Members of USIP’s Internal Iran Study Group discussed a range of dynamics in the universities, opposition, the economy and even the security apparatus that often escape the foreign headlines and highlighted what is expected in light of Hassan Rouhani’s recent election as president.
Iran’s June 14, 2013 presidential election produced a result that surprised many Iran watchers: a first round win for Hassan Rouhani. A long-time regime stalwart who favors a political opening at home and abroad, his election may signal the return of a more contentious politics—one that could limit the growing influence of the security apparatus or create space for a more productive Western-Iranian dialogue.
To probe the implications of these changes for Iran’s internal politics and its foreign relations, on July 15 the United States Institute of Peace hosted three distinguished Iran analysts, one of which had just returned from Iran. Drawn from USIP’s Iran Study Group, they highlighted a range of dynamics in the universities, opposition, the economy and even the security apparatus that often escape the foreign headlines. Daniel Brumberg, Senior Program Officer on Iran and North Africa at USIP, chaired this timely discussion.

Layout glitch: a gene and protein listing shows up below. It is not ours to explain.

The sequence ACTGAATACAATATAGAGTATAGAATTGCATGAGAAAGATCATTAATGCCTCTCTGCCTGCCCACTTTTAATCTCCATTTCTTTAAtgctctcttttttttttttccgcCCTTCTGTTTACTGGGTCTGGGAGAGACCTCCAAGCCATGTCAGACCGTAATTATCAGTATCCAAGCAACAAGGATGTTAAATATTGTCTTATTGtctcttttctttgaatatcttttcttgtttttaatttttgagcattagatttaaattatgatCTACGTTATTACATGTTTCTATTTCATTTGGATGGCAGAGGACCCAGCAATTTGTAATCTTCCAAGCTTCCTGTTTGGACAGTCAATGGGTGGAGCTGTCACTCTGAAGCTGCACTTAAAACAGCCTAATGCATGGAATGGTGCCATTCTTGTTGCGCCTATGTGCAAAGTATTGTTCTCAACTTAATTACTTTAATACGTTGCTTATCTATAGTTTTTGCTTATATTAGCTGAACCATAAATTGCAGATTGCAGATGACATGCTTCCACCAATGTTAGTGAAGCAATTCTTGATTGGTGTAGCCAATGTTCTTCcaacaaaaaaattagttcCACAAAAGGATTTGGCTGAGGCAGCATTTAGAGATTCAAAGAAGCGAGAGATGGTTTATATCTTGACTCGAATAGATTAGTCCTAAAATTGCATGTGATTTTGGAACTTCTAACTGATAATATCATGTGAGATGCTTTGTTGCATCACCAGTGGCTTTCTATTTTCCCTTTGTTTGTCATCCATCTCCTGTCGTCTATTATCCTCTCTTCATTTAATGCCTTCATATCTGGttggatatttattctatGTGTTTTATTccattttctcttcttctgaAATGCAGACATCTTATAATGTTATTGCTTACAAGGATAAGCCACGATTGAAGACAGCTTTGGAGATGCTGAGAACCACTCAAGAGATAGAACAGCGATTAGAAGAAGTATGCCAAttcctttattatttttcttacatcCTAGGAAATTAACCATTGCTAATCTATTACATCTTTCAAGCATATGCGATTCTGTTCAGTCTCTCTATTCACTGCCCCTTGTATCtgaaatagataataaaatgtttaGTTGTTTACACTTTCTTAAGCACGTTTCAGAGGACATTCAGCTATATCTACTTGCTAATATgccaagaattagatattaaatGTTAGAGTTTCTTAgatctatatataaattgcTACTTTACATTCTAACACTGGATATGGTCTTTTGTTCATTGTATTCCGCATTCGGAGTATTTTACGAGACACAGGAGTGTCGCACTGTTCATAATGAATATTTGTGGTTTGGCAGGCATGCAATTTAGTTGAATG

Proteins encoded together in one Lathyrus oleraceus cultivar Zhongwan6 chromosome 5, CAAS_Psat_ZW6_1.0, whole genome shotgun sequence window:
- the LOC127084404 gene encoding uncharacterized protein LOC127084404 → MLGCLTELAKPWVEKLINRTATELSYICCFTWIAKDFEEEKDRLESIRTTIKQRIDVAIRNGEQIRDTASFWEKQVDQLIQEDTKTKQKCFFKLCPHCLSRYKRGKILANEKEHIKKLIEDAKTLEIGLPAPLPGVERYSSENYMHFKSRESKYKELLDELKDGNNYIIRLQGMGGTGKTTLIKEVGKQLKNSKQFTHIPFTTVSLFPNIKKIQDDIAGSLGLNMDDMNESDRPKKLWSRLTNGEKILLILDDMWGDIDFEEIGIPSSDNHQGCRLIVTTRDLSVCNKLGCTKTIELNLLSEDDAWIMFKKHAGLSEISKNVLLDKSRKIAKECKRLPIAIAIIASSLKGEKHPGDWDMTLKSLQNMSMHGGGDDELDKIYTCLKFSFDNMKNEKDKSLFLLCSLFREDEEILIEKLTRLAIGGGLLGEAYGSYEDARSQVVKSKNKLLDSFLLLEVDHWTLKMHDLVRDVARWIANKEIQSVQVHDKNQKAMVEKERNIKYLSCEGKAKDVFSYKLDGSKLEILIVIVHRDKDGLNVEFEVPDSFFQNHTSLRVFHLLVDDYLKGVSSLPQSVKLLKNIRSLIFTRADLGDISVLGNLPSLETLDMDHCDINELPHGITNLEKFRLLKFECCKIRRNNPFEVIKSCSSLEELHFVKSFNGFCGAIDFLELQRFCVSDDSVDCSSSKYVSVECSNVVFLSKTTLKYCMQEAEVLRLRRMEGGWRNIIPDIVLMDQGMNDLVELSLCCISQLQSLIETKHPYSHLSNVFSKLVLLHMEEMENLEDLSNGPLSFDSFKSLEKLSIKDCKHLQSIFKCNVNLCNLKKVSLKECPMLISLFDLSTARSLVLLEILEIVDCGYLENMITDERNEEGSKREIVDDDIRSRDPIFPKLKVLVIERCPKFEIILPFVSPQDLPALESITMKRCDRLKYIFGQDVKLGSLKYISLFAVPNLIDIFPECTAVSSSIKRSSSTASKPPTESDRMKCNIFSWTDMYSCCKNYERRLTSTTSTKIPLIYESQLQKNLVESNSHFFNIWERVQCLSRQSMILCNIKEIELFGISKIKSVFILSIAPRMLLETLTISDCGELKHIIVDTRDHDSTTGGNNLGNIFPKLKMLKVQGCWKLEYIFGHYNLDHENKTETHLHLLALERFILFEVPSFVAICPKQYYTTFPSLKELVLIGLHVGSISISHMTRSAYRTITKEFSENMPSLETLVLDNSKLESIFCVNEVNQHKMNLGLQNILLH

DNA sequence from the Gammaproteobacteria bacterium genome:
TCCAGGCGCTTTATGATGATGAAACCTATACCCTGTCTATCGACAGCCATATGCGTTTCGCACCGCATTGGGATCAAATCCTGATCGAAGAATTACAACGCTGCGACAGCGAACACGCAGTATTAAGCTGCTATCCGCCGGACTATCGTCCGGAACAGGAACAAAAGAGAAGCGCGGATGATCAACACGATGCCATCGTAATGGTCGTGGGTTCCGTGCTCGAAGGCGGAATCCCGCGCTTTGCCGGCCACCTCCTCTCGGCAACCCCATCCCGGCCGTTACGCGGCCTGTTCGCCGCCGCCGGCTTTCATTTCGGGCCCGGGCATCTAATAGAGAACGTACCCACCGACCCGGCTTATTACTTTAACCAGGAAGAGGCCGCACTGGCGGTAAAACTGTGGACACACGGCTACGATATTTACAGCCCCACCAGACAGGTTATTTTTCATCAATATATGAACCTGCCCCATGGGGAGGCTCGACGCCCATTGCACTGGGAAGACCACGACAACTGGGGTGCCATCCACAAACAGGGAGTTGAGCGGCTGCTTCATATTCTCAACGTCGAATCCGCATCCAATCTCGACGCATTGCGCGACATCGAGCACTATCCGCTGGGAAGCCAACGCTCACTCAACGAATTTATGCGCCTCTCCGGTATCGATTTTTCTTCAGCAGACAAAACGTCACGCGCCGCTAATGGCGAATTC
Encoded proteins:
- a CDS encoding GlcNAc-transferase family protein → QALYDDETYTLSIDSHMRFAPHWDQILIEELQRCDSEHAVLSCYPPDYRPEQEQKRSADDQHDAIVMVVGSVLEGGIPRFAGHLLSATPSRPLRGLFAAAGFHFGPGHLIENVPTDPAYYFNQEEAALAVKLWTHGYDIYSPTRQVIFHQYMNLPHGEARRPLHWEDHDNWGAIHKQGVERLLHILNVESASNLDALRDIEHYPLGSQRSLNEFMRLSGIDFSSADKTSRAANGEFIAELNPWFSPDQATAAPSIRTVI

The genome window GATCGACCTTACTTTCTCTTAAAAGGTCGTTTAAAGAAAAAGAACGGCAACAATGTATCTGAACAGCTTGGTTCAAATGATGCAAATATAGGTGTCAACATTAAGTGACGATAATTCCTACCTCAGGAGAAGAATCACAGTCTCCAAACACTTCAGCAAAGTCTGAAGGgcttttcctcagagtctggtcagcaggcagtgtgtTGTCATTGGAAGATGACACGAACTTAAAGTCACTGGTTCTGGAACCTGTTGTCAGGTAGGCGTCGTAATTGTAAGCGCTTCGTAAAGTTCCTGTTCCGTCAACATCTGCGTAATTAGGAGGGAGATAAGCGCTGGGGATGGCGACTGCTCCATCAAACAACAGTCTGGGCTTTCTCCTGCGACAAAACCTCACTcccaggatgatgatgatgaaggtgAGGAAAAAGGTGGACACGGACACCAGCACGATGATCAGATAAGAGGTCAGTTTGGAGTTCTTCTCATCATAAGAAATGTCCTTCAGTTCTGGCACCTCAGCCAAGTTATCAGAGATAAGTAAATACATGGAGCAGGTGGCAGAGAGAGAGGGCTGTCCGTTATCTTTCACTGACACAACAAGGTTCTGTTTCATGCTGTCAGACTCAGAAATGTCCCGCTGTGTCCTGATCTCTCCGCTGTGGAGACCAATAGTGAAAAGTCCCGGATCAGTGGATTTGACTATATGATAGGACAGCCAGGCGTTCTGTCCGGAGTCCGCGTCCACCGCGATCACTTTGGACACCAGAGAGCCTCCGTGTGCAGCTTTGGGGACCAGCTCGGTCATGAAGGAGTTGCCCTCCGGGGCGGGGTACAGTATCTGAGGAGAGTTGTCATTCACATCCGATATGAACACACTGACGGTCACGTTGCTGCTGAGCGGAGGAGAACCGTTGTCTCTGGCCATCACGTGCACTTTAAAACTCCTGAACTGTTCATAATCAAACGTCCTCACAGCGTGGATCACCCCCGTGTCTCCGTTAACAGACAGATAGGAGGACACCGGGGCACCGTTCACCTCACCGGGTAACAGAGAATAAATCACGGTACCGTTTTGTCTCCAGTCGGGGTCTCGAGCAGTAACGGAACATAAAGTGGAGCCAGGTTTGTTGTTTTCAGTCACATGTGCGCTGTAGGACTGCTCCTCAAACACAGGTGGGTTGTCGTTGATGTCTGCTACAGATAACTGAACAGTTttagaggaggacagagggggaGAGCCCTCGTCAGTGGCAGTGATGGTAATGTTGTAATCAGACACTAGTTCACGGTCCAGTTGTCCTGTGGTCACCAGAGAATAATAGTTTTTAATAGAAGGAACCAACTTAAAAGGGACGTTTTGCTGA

Fatemeh Haghighatjoo, Discussant
President & Chief Executive Officer, Nonviolent Initiative for Democracy
Kevan Harris, Discussant
Postdoctoral Research Associate, Princeton University
Farzan Sabet, Discussant
Doctoral Student, Graduate Institute of International and Development Studies
Daniel Brumberg, Moderator
Senior Program Officer on Iran and North Africa, U.S. Institute of Peace